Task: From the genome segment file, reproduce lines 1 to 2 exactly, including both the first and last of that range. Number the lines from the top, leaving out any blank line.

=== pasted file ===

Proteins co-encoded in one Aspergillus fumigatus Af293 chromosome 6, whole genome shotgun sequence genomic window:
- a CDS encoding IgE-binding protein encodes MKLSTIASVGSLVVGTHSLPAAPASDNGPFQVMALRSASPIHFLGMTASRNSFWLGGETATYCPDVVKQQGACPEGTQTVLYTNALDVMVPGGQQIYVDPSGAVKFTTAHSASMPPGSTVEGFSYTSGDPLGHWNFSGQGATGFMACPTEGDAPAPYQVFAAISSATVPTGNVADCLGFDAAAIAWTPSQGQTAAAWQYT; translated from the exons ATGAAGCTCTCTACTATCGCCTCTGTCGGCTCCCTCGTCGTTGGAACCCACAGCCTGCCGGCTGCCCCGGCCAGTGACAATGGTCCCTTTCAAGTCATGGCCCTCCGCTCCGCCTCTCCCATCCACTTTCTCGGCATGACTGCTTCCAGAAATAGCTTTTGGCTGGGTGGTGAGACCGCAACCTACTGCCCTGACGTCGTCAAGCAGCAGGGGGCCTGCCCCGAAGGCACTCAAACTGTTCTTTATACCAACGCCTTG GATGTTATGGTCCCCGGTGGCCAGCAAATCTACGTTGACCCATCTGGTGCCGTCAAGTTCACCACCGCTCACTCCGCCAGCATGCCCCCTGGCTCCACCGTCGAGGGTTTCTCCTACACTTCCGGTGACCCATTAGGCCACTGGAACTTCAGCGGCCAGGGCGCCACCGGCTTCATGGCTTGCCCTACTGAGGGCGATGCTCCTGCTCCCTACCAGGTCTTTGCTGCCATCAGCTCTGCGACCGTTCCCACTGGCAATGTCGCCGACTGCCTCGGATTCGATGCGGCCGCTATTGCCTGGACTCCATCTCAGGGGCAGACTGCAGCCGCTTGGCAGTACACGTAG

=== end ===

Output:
Proteins co-encoded in one Aspergillus fumigatus Af293 chromosome 6, whole genome shotgun sequence genomic window:
- a CDS encoding IgE-binding protein encodes MKLSTIASVGSLVVGTHSLPAAPASDNGPFQVMALRSASPIHFLGMTASRNSFWLGGETATYCPDVVKQQGACPEGTQTVLYTNALDVMVPGGQQIYVDPSGAVKFTTAHSASMPPGSTVEGFSYTSGDPLGHWNFSGQGATGFMACPTEGDAPAPYQVFAAISSATVPTGNVADCLGFDAAAIAWTPSQGQTAAAWQYT; translated from the exons ATGAAGCTCTCTACTATCGCCTCTGTCGGCTCCCTCGTCGTTGGAACCCACAGCCTGCCGGCTGCCCCGGCCAGTGACAATGGTCCCTTTCAAGTCATGGCCCTCCGCTCCGCCTCTCCCATCCACTTTCTCGGCATGACTGCTTCCAGAAATAGCTTTTGGCTGGGTGGTGAGACCGCAACCTACTGCCCTGACGTCGTCAAGCAGCAGGGGGCCTGCCCCGAAGGCACTCAAACTGTTCTTTATACCAACGCCTTG GATGTTATGGTCCCCGGTGGCCAGCAAATCTACGTTGACCCATCTGGTGCCGTCAAGTTCACCACCGCTCACTCCGCCAGCATGCCCCCTGGCTCCACCGTCGAGGGTTTCTCCTACACTTCCGGTGACCCATTAGGCCACTGGAACTTCAGCGGCCAGGGCGCCACCGGCTTCATGGCTTGCCCTACTGAGGGCGATGCTCCTGCTCCCTACCAGGTCTTTGCTGCCATCAGCTCTGCGACCGTTCCCACTGGCAATGTCGCCGACTGCCTCGGATTCGATGCGGCCGCTATTGCCTGGACTCCATCTCAGGGGCAGACTGCAGCCGCTTGGCAGTACACGTAG